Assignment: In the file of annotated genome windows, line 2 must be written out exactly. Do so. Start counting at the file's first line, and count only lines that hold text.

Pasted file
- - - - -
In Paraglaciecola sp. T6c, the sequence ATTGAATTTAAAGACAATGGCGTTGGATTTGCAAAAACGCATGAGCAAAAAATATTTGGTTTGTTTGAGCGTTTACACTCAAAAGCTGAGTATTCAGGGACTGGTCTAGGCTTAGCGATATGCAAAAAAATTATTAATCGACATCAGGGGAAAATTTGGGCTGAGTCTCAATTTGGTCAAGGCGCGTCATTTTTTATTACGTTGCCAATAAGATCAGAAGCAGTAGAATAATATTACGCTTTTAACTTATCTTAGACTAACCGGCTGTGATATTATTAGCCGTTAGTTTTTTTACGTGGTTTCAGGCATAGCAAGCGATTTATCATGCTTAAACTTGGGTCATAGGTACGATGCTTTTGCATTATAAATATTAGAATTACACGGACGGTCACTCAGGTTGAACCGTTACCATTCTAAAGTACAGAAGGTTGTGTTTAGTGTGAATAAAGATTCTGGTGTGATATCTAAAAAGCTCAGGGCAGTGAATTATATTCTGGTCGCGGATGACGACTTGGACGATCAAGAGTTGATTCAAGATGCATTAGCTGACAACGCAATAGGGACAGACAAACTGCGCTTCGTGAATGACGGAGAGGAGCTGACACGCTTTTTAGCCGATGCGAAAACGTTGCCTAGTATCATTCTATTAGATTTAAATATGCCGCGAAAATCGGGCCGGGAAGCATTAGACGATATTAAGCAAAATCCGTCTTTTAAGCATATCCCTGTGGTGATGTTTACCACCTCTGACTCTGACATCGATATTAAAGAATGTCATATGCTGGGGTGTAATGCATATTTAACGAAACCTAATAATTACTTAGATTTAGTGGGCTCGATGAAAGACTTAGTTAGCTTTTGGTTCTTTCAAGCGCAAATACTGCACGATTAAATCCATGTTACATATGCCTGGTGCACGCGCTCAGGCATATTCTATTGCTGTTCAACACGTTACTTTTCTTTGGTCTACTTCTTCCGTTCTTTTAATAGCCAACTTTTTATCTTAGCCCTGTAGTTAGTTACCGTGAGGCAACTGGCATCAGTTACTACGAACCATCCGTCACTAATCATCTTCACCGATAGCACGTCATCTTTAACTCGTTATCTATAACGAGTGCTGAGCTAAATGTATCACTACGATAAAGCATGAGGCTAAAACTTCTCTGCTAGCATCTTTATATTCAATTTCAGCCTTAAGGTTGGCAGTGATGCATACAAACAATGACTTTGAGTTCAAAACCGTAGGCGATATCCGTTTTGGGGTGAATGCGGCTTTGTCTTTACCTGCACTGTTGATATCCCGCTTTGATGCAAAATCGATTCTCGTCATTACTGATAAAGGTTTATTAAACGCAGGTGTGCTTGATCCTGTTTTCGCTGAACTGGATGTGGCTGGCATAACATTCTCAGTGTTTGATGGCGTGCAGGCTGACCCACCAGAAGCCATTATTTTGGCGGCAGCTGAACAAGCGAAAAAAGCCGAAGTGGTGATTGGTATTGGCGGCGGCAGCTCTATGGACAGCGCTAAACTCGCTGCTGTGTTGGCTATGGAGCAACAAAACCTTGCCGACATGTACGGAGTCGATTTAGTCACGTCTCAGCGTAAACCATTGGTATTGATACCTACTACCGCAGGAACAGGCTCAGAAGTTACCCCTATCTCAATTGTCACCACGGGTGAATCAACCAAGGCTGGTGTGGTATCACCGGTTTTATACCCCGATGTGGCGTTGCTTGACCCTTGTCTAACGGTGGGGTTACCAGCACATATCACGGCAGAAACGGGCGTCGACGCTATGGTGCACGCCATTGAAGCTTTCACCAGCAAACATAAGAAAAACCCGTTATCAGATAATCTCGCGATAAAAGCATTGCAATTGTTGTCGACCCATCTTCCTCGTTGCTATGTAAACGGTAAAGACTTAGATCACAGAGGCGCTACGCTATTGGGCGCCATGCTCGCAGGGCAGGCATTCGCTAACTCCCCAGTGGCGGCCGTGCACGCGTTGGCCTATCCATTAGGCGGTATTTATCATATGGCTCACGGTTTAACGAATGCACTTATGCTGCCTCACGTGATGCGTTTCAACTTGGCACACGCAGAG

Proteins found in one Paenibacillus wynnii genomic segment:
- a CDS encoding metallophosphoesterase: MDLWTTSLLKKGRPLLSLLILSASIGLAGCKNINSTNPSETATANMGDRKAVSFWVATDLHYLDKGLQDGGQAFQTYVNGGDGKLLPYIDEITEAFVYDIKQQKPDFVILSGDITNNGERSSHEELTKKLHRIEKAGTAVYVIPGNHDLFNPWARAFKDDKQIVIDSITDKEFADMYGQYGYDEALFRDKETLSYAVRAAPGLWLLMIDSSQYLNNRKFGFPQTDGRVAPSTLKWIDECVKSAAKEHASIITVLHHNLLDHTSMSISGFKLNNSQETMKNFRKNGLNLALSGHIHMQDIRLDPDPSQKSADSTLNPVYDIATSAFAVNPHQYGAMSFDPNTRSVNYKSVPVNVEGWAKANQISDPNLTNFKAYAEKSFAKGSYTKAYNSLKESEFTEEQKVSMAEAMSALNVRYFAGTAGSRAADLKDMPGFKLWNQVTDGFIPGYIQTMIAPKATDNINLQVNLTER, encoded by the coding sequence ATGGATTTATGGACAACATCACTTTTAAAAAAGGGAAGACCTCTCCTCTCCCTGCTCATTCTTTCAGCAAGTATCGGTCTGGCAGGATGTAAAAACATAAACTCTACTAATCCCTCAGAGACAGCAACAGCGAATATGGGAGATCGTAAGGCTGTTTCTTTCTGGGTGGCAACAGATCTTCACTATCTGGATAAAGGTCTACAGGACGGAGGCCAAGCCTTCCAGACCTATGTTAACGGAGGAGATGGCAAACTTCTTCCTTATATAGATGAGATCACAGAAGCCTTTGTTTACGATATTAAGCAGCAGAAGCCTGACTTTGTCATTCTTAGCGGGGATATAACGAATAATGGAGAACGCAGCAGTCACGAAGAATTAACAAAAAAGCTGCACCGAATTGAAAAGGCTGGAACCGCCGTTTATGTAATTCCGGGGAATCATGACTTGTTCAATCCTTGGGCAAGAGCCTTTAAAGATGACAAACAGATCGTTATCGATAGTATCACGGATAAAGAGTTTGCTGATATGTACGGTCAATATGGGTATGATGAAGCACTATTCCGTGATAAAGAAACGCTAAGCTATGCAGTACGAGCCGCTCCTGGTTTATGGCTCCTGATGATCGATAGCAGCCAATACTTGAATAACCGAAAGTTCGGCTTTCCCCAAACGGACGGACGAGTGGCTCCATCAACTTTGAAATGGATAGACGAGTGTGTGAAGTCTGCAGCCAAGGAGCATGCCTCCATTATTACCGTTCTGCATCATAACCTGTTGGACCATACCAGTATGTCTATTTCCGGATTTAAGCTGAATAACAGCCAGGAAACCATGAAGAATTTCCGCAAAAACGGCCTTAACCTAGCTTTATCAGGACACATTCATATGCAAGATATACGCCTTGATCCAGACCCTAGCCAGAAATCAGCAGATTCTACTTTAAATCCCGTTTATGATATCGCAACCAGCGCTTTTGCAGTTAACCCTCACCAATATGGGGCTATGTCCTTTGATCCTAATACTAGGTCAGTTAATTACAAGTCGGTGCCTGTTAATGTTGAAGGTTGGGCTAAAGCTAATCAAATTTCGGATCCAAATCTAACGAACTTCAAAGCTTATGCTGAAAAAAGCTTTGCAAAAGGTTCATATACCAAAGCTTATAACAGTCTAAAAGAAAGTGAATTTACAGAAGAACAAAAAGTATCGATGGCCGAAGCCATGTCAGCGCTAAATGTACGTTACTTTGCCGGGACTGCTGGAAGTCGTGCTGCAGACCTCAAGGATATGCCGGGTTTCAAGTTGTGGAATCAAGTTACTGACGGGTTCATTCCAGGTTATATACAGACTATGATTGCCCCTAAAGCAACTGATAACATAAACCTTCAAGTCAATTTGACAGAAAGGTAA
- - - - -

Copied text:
Proteins found in one Paenibacillus wynnii genomic segment: